Locomotor activity was monitored using 16 Plexiglas activity chambers (22×43×33 cm3; Omnitech Electronics, Columbus, OH). Total distance (cm) traveled was monitored using 16 photobeams (eight on each horizontal axis) interfaced with a Digiscan monitor (Omnitech Electronics, Columbus, OH). Activity levels were recorded 60 min before and 120 min after a saline or cocaine injection. Locomotor behavior was measured on days 1, 7, & 28.
Cocaine-primed reinstatement likely provides measures of drug seeking independent of drug reinforcement and may require reduced system xc- activity that has been observed following withdrawal from repeated cocaine (Baker et al., 2003). In the current study, microdialysis and reinstatement data were collected in parallel from the same group of rats to better correlate neurochemical and behavioral findings. Rats were pretreated with saline or N-acetylcysteine (60 mg/kg, IP) 60 min prior to self-administering saline or cocaine (0.5 mg/kg/200 μl IV; 2-hr/day). The pretreatment/self-administration drug assignments resulted in the following groups: saline-saline (N=14, N-acetylcysteine-saline (N=6), saline-cocaine (N=14), N-acetylcysteine-cocaine (N=7). Following self-administration, rats underwent extinction training and a subsequent microdialysis/reinstatement test day as described below.
After completing ten maintenance self-administration sessions, rats remained in their home cages for seven days prior to extinction training. A seven day delay was used to ensure an adequate drug-free period prior to reinstatement, even in rats that quickly extinguished responding. Extinction training involved placing rats into the operant chambers for 2-hr/day as described above in the self-administration section except each active lever press now resulted in an infusion of saline. This continued until the mean number of lever presses was ≤ 15 responses across at least three sessions, at which point rats were tested for drug-primed reinstatement. Because the average number of extinction sessions needed to meet criteria (± SEM) was 11.7 ± 1.10, reinstatement testing occurred approximately 18 days after the last self-administration session.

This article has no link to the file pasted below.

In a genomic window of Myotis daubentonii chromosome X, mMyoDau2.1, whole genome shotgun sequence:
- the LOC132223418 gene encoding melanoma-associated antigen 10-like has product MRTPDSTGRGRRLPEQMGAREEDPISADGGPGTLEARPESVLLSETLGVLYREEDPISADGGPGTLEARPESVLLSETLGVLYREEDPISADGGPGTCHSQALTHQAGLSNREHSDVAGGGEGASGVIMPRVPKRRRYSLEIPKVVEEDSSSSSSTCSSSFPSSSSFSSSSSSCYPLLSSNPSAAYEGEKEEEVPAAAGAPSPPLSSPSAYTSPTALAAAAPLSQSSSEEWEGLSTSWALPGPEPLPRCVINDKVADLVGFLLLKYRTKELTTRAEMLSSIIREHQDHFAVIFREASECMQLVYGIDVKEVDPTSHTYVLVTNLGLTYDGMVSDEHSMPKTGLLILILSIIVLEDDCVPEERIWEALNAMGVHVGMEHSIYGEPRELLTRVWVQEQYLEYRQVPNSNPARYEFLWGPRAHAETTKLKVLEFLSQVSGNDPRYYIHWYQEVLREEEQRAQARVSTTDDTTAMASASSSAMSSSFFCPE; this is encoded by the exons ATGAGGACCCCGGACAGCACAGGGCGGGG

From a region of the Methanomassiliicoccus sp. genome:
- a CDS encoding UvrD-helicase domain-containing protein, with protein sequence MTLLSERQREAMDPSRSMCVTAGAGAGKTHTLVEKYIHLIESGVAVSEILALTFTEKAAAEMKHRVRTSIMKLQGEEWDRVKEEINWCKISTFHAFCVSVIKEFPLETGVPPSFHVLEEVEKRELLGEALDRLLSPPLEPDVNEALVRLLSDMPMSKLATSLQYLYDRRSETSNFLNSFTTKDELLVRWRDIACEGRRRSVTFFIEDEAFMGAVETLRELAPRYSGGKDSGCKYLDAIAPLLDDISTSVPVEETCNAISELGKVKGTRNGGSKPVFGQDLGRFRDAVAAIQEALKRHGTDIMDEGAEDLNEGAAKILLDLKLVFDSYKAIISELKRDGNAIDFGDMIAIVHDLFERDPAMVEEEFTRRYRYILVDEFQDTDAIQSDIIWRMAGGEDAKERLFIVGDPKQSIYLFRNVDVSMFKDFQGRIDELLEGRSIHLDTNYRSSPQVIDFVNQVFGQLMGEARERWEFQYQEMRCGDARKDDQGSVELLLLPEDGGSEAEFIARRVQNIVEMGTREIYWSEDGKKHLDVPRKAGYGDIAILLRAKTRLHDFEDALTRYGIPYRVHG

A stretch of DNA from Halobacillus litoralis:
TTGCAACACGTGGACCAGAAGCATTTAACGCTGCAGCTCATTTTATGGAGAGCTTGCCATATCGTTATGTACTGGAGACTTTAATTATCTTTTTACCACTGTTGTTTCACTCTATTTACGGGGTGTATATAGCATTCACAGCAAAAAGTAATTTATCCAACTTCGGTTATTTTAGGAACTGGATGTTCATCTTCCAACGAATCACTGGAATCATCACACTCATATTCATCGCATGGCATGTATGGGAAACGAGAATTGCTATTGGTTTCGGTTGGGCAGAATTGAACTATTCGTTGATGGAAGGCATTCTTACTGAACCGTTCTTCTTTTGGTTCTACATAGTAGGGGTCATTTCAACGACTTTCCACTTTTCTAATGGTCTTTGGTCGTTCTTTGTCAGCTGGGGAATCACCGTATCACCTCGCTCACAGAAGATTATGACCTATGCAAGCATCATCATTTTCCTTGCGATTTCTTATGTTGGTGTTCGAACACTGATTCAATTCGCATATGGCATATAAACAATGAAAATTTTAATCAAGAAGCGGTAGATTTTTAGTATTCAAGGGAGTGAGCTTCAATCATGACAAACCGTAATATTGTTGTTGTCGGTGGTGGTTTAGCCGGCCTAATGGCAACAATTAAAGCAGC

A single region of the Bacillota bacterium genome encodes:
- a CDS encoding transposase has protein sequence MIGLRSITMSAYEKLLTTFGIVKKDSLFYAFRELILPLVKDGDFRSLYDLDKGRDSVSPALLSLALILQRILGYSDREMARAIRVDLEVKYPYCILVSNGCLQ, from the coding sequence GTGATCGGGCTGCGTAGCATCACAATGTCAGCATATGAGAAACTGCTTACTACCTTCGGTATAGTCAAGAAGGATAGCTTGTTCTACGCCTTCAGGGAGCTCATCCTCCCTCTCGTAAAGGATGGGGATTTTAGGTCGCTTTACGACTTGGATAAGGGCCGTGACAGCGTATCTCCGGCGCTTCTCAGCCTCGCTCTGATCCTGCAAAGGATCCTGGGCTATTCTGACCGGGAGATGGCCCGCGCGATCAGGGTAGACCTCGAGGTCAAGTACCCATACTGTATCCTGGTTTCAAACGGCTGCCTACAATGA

On the night before the reinstatement test, microdialysis probes, constructed as previously described (Baker et al., 2003), were inserted into indwelling guide cannula. Rats were then housed overnight in the self-administration chambers. The next day, dialysis buffer (5 mM glucose, 140 mM NaCl, 1.4 mM CaCl2, 1.2 mM MgCl2, and 0.15% phosphate buffer saline, pH 7.4) was pumped through the probes at a rate of 2 μl/min for at least 3 hr to permit an adequate period of time for glutamate levels to stabilize. After this, basal glutamate levels were sampled over 60 min. Rats were then injected with cocaine (10 mg/kg, IP) and the levers were extended. Extracellular glutamate and operant responding were assessed over the next 120 min (N=6-14/group).
The concentration of glutamate in dialysis samples was quantified by comparing peak heights from samples and external standards using HPLC coupled to fluorescence detection. Precolumn derivatization of glutamate with opthaldehyde was performed using a Shimadzu LC10AD VP autosampler. The mobile phase consisted of 13% acetonitrile, 100 mM Na2HPO4 and 0.1 mM EDTA, pH of 5.90. Glutamate was separated using a reversed-phase column (4 μM; 140 × 6.0 mm; Phenomenex, Torrance, CA), and detected using a Shimadzu 10RF-AXL fluorescence detector with an excitation and emission wavelength of 320 and 400 nm, respectively.
Rats included in the microdialysis studies were given an overdose of pentobarbital (60 mg/kg, IP), and the brains were fixed by intracardiac infusion of 0.9% saline followed by 2.5% formalin solution. Brains were removed and stored in 2.5 % formalin for at least seven days prior to sectioning. The tissue was then blocked and coronal sections (100 μM) were cut and stained with cresyl violet to verify probe placements.